We can probably assume that the PRRI carefully spread their 42,000 interviews evenly across the U.S. According to the Kids Count Data Center there were 245,273,438 adults in the U.S. during 2014, a number that was growing at about 2.39 million a year. So the total adult population was about 248 million during 2015 when the poll was taken. That means that the percentage of adults living in Georgia was about 2.1% of the total U.S. population; Georgia is an average sized state in terms of population. Thus the number of adults polled by PPRI who lived in Georgia would probably have been on the order of 880. We have emailed PPRI to ask for the exact number.
With a sample size of 880 adults from Georgia, the margin of error for the poll was ~+mn~3.3 percentage points. That means that if a large number of separate polls of that size had been taken, then 95% of the time, the margin between those who support and those who oppose gay marriages would be within ~+mn~3.3 percentage points of the 2 percentage points reported. Thus, the actual margin could have easily been anywhere between a plurality of 5.3% opposed to gay marriage and a plurality of 1.3% in favor of gay marriage! We simply don't know the exact figure. We don't even know whether a majority of adults in Georgia favored or opposed gay marriages in 2015.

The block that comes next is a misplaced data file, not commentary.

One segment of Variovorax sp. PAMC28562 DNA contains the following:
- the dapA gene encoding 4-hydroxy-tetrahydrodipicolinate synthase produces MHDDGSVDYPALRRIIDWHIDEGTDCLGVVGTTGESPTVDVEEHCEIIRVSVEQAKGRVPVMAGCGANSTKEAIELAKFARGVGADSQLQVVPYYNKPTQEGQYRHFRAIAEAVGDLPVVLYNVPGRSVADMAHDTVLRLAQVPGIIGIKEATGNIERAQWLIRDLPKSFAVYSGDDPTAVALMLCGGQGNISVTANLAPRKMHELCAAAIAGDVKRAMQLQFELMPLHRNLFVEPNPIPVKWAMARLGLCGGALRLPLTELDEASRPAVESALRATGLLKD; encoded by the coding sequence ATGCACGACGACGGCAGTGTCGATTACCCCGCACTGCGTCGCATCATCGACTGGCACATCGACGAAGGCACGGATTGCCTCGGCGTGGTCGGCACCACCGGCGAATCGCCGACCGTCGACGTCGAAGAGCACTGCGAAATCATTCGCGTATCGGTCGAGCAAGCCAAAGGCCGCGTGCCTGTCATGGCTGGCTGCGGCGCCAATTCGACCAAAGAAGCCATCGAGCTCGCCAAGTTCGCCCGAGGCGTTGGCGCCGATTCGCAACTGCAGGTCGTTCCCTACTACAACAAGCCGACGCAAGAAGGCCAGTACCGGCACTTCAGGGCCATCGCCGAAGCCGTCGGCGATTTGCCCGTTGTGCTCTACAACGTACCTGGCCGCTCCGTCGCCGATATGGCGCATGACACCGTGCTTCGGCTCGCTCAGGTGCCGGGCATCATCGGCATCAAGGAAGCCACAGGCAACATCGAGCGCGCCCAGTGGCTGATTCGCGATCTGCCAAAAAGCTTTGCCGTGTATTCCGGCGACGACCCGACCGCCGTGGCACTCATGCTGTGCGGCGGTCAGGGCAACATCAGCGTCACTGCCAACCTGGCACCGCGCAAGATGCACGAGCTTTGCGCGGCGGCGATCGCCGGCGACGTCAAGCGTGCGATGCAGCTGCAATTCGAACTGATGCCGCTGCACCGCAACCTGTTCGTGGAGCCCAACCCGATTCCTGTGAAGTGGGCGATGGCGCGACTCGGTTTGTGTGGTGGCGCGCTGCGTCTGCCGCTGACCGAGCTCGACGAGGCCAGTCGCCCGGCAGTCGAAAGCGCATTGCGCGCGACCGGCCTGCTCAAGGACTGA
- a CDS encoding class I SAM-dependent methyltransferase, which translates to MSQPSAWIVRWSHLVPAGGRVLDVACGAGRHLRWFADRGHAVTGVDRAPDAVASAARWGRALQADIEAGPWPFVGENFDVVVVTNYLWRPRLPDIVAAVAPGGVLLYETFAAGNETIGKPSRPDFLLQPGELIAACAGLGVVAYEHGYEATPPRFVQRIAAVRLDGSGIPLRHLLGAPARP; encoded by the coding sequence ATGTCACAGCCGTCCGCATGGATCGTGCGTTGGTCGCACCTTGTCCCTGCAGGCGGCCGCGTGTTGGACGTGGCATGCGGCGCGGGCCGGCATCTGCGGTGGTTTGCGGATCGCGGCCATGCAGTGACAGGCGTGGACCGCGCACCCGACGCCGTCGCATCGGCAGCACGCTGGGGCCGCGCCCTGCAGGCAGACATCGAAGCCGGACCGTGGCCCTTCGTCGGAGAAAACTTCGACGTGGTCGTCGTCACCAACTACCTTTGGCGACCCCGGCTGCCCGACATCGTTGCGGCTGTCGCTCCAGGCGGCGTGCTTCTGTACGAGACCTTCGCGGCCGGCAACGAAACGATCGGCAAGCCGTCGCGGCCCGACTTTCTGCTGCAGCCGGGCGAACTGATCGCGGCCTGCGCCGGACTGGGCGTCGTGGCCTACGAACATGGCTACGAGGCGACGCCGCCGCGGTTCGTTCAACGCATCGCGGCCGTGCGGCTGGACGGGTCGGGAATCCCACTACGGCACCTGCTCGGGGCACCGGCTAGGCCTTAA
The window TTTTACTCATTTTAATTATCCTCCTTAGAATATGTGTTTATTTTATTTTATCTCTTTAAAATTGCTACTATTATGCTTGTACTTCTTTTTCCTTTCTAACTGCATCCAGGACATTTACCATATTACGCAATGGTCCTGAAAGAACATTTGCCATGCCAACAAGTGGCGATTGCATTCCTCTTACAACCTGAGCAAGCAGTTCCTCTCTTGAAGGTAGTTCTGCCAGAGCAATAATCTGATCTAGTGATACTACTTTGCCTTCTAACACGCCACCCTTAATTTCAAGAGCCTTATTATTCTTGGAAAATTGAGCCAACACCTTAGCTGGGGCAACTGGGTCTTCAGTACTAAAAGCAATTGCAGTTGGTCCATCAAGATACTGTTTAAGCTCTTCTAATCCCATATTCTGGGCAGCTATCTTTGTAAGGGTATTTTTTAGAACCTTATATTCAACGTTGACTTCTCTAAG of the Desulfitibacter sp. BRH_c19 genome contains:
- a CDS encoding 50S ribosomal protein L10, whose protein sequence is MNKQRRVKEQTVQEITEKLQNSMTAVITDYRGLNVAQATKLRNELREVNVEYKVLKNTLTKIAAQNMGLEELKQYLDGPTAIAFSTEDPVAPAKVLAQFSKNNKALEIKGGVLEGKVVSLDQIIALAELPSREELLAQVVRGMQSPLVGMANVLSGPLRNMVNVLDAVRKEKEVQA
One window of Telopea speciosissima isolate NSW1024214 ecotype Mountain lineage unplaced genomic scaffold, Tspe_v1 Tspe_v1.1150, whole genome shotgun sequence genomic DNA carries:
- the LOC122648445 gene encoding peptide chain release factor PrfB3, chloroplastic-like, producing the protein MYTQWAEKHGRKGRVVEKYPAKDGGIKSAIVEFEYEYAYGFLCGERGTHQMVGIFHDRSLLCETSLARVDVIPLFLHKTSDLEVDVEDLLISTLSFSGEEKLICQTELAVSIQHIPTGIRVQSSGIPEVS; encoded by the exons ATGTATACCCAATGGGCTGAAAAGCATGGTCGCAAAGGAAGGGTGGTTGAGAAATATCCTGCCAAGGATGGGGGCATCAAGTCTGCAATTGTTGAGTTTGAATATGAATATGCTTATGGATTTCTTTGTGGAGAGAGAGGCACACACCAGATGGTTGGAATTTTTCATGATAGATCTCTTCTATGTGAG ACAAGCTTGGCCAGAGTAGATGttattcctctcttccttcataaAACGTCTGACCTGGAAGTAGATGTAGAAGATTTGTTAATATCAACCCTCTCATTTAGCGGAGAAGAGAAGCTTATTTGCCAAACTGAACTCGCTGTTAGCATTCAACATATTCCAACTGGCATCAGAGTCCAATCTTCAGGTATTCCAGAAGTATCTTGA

In addition, all of the public opinion polls that we have seen on gay marriage indicate that support for marriage equality is increasing steadily across the U.S. This is largely a generational shift, as teens with more liberal ideas on homosexuality and more secular ideas on culture become adults. Meanwhile elderly adults who generally have greater bias against the LGBT community die off. A plurality of adults in Georgia might actually have supported allowing same-sex couples to marry during 2015. If not, then a plurality may support marriage equality in 2016, or will do so in a year or two from then. That is a long way from Senator Kirk's (R) statement that "millions" more oppose than support marriage equality in the state.
The following information sources were used to prepare and update the above
essay. The hyperlinks are not necessarily still active today.
"272 Georgia clergy oppose discrimination in the name of religion," Clergy United Against Discrimination, undated, at: http://www.clergyunitedagainstdiscrimination.org/
Home page, "Georgia Unites against discrimination, at: http://www.georgiaunites.org/
"Georgia Prospers," undated, at: http://www.georgiaprospers.org/
Donna Lowry, et al., "Ga. clergy members voice opposition to religious freedom bills," 11-Alive, 2016-FEB-24, at: http://www.11alive.com/
R.P. Jones, et al., "A Profile of Georgia Residents’ Attitudes on LGBT Issues," Public Religion Research Institute, 2016-FEB-25, at: http://publicreligion.org/
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Copyright © 2016 by Ontario Consultants on Religious Tolerance.
First posted: 2016-MAR-12
Latest update: 2016-MAR-13
Author: B.A. Robinson